The withdrawal of Ugandan troops left a power vacuum
The United Nations Security Council has been discussing sending more peacekeepers to help contain escalating ethnic violence in the north-east of the Democratic Republic of Congo.
Some officials have likened recent killings and racial tensions in the area to the start of the Rwandan genocide of 1994.
During the first day of talks on Monday, the head of UN peacekeeping operations, Jean-Marie Guehenno, warned that without decisive action there would be a bloodbath in Congo's Ituri province - between the Lendu majority and the Hema minority.
Militias from the two ethnic groups have been battling for control of the town of Bunia since Ugandan soldiers withdrew last week under a peace agreement.
There has been mounting criticism of the UN force, which has more than 600 troops in Bunia.
On Sunday, Ugandan President, Yoweri Museveni, condemned the force (Monuc) as "dangerous tourists".
Security Council President Munir Akram says that a final decision on what should be done in Congo is not expected to be reached until later this week.
DR CONGO'S WAR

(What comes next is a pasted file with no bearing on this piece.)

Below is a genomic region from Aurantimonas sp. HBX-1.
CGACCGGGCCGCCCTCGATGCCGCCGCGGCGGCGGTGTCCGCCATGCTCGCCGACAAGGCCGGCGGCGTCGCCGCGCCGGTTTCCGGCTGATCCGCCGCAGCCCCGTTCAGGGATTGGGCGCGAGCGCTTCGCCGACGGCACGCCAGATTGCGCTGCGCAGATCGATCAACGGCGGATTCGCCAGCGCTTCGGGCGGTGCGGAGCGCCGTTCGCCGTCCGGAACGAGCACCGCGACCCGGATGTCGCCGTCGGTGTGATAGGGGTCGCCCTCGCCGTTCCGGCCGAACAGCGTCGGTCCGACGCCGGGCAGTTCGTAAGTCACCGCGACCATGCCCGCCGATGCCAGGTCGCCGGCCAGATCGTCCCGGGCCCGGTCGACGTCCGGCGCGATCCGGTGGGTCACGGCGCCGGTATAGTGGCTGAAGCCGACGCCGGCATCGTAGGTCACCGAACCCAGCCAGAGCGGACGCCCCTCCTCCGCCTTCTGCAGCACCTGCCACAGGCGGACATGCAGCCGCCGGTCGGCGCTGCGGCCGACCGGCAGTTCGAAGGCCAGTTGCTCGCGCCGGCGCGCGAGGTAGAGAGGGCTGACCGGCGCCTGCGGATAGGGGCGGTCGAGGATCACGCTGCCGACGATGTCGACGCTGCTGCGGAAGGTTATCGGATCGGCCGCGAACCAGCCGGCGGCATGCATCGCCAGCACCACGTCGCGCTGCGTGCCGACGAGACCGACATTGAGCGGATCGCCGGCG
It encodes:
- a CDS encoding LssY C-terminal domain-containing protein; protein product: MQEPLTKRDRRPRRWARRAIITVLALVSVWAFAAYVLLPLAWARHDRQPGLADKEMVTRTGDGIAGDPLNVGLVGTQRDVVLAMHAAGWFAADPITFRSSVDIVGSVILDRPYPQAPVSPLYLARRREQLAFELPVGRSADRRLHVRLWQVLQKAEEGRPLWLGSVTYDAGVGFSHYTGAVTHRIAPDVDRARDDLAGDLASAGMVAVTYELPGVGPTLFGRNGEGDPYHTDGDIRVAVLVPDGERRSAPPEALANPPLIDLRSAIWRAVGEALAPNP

Seven foreign armies
At least 2 million dead
Disease and abuses widespread
Council members have been discussing a range of options, from the reinforcement of the existing peacekeeping force in DR Congo, to the deployment of a small, but highly robust foreign force, acting with the UN's blessing.
Civilians have become caught up in the violence, and around 4,000 are sheltering at the town's airport, where a small deployment of some 700 lightly-armed UN peacekeepers are currently deployed.
Well-armed ethnic Hema fighters have taken control of Bunia having forced out Lendu militiamen who had been in control for the past week after a two-hour battle, say United Nations officials in the town.
In Kigali, the capital of neighbouring country Rwanda, a UN spokesman said
on Monday that at least 30 people, including three babies and two priests, were killed in a weekend of ethnic clashes and widespread looting.